The need for total knee arthroplasty (TKA), replacement, is growing for both older and younger patients - and with this growth, physicians need to understand the reasons behind the epidemiology (age and distribution of who is receiving the replacements), the use of partial versus total replacements, and surgical procedures. The author of this article reviews the latest research regarding how the procedure is changing and what may be coming in the future.
In the United States, the use of knee arthroplasty has grown considerably since 1971. Researchers found there was an over 400 percent increase of TKA between those done in the period between 1971 to 1975 and 2000 to 2003 - with the largest increase being in the younger patients, those under 55 years old. This compares with the rise of total hip replacements of only 55 percent. More women required TKA than did men except for older patients over the age of 80 years. The researchers also found that the reasons for TKAs changed: during the period in the 70s, 51 percent of TKAs were done for osteoarthritis, in the 2000s, this rose to 92 percent. Forecasts estimate that the number of first time TKAs (primary TKAs) will increase from 450,400 to 3.48 million by the year 2030, while there will only be an increase from 208,600 hip replacements to 572,100.
When looking at the actual treatments, the researchers found that unicompartmental knee arthritis (arthritis in one section of the knee) requiring only partial knee replacement, were frequently in younger patients. One study reviewed by the author of this article found that there was a better outcome for patients who underwent a procedure that involved metal-backed components over all-polyethylene tibial (shin bone) components. They found more complications associated with the second type, as well. When looking at how the surgery was performed, traditionally or minimally invasive, the patients who had the minimally invasive approach were found to have a better range of motion up to 3 years following the surgery. Another study of the same techniques (traditional vs. minimally invasive) found there were more complications with the minimally invasive approach. These patients experienced problems that required revisions to the knees at a higher rate than those who had the traditional surgery.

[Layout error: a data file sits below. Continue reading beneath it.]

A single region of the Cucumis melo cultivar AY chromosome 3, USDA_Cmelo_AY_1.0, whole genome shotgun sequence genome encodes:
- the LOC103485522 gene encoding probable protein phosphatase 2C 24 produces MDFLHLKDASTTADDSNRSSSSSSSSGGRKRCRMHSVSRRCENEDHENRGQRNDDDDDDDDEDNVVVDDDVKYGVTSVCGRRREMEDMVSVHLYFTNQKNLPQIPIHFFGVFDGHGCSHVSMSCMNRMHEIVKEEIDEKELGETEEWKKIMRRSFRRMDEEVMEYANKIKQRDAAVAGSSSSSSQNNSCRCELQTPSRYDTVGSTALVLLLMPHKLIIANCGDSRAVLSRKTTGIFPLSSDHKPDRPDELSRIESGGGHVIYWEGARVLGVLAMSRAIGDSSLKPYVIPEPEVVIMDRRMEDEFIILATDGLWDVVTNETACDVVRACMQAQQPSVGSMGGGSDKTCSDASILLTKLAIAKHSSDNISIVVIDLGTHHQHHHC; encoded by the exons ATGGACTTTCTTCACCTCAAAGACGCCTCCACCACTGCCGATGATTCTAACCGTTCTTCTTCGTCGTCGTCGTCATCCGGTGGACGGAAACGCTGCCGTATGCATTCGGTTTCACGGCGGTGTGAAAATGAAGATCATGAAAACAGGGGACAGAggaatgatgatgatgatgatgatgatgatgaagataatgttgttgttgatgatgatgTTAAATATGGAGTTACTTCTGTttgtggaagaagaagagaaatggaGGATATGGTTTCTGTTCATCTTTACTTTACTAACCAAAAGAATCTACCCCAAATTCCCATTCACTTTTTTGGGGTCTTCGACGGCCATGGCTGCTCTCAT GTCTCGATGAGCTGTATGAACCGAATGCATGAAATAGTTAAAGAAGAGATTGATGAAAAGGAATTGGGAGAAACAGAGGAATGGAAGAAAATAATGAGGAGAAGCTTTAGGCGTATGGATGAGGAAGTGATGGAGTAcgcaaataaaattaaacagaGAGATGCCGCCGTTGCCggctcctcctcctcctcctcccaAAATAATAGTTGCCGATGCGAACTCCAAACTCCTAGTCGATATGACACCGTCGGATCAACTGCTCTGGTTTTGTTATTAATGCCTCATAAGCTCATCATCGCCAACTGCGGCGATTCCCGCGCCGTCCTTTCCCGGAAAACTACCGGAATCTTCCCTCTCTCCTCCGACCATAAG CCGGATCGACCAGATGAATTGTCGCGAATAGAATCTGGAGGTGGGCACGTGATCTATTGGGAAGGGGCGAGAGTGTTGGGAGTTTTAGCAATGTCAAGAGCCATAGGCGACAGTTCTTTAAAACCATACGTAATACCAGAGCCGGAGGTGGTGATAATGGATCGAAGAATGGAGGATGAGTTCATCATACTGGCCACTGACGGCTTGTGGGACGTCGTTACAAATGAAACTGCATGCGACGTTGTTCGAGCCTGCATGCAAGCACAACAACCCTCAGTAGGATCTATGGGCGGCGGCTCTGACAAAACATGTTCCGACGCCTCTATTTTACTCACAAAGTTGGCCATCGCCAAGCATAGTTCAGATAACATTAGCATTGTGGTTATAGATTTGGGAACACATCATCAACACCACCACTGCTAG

Another procedure, the patellofemoral arthroplasty (where the femur and the kneecap join), is being performed more often. This procedure appears to be successful and patients are doing well.
Computers are making their presence felt in the operating room as part of the TKA process. Using computers, surgeons have tried to improve on their ability to line up the limbs more accurately. However, surgery time was increased with the computer (by 27 minutes), as well as the need for blood transfusions.
Techniques during surgery also play a role in patient outcome. In one study, patients received, during surgery, a combination of 3 medications: ropivacaine, ketorolac, and epinephrine, directly into the knee. One day after surgery, they received ropivacaine into the knee again. These patients, who received morphine for pain relief as needed, were compared with patients who had morphine only. The patients in the first group had no complications due to the medication. They also needed less morphine than the control group, although there were no significant differences between the two groups regarding when they were discharged from hospital and how well they functioned.